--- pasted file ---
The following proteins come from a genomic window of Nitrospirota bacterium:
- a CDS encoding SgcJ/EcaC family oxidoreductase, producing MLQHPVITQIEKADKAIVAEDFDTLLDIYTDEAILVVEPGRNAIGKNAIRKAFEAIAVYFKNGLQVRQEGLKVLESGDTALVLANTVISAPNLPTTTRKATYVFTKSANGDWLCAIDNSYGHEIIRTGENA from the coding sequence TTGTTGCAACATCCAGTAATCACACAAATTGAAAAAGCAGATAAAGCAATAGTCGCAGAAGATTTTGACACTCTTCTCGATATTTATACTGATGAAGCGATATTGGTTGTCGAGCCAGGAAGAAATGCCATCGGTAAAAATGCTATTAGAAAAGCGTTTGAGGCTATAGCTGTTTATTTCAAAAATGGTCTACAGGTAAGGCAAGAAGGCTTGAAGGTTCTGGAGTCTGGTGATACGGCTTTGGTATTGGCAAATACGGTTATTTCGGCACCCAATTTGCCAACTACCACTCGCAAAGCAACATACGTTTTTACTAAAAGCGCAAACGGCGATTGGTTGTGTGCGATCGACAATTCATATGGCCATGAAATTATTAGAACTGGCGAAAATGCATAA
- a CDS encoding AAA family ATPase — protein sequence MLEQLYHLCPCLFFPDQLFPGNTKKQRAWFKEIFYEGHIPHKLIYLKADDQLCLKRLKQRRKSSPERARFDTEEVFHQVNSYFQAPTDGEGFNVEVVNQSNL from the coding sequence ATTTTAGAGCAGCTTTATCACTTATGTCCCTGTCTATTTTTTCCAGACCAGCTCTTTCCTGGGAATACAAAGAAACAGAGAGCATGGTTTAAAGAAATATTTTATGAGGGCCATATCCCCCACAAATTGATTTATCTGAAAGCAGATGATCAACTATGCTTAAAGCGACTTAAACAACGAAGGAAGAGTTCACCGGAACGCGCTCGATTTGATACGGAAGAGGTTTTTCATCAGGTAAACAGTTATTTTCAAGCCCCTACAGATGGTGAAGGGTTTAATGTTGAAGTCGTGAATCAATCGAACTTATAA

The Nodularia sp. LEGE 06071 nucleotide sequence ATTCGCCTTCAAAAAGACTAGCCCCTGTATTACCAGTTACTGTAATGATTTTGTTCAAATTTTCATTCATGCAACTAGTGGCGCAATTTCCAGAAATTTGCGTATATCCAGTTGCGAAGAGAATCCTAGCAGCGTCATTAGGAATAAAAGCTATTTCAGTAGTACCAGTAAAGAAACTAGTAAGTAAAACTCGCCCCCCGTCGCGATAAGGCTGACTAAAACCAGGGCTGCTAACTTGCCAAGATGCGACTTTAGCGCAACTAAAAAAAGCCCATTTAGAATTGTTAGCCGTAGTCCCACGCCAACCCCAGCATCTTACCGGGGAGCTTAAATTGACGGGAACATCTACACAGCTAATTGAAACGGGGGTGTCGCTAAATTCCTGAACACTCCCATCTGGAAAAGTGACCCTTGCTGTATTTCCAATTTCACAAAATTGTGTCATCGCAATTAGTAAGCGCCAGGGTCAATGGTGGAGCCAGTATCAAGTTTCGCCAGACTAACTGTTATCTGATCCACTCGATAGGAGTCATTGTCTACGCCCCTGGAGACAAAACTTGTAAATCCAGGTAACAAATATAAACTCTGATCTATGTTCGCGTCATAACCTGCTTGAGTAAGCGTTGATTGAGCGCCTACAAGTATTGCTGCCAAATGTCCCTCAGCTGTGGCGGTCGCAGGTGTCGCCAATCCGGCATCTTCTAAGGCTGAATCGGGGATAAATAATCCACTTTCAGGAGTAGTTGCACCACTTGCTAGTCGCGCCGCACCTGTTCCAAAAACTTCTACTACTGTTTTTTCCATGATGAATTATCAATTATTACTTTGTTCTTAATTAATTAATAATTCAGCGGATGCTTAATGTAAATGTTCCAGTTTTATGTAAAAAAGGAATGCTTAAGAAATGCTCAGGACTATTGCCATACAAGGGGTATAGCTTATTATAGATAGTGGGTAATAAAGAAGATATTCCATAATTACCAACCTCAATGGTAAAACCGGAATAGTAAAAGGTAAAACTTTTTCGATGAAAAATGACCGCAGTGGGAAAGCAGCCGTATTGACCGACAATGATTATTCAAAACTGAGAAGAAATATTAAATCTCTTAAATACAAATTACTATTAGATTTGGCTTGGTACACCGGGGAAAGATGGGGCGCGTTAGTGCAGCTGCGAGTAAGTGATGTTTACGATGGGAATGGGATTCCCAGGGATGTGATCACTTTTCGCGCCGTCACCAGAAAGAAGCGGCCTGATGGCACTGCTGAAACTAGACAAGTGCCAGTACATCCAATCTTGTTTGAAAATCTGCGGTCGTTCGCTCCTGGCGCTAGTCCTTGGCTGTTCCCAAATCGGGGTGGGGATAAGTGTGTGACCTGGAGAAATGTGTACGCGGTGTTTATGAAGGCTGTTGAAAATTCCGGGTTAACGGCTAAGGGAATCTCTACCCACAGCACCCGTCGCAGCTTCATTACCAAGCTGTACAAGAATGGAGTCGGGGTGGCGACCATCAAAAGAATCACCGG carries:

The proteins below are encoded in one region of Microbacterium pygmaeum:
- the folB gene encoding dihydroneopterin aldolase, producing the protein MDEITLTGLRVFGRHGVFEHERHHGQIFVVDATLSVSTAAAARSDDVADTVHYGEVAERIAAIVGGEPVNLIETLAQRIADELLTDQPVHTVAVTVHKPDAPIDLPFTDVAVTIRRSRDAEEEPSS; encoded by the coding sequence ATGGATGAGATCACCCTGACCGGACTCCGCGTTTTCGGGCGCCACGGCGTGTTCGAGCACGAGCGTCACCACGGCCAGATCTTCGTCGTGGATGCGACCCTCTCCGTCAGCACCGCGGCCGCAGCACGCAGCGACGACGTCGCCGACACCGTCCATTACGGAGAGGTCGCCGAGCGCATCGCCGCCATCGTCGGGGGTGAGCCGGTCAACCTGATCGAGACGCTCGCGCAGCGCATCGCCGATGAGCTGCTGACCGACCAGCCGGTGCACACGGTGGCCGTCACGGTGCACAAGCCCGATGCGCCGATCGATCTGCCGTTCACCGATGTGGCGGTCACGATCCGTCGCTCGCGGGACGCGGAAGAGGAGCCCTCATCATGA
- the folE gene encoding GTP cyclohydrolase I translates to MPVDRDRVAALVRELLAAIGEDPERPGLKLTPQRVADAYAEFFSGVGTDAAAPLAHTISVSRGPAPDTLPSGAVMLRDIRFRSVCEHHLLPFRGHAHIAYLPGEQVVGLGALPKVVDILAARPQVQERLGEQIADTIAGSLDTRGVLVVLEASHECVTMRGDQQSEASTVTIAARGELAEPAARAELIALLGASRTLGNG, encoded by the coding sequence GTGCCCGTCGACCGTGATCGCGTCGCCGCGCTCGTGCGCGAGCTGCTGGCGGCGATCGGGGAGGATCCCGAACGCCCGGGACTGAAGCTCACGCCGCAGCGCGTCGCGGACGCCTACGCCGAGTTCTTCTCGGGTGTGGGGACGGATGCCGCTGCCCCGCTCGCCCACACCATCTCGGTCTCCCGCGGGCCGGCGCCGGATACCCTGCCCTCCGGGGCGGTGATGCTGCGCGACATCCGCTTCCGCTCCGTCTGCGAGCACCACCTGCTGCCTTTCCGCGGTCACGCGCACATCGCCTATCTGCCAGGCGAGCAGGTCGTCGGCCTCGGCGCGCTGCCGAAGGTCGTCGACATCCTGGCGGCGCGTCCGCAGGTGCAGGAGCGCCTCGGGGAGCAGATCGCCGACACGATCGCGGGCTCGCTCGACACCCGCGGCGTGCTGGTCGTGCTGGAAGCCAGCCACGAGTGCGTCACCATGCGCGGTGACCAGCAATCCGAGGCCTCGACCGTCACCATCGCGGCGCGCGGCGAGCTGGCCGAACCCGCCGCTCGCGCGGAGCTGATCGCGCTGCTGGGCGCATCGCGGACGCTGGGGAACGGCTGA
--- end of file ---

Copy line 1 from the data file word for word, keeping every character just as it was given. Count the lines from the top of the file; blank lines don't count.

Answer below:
The following proteins come from a genomic window of Nitrospirota bacterium: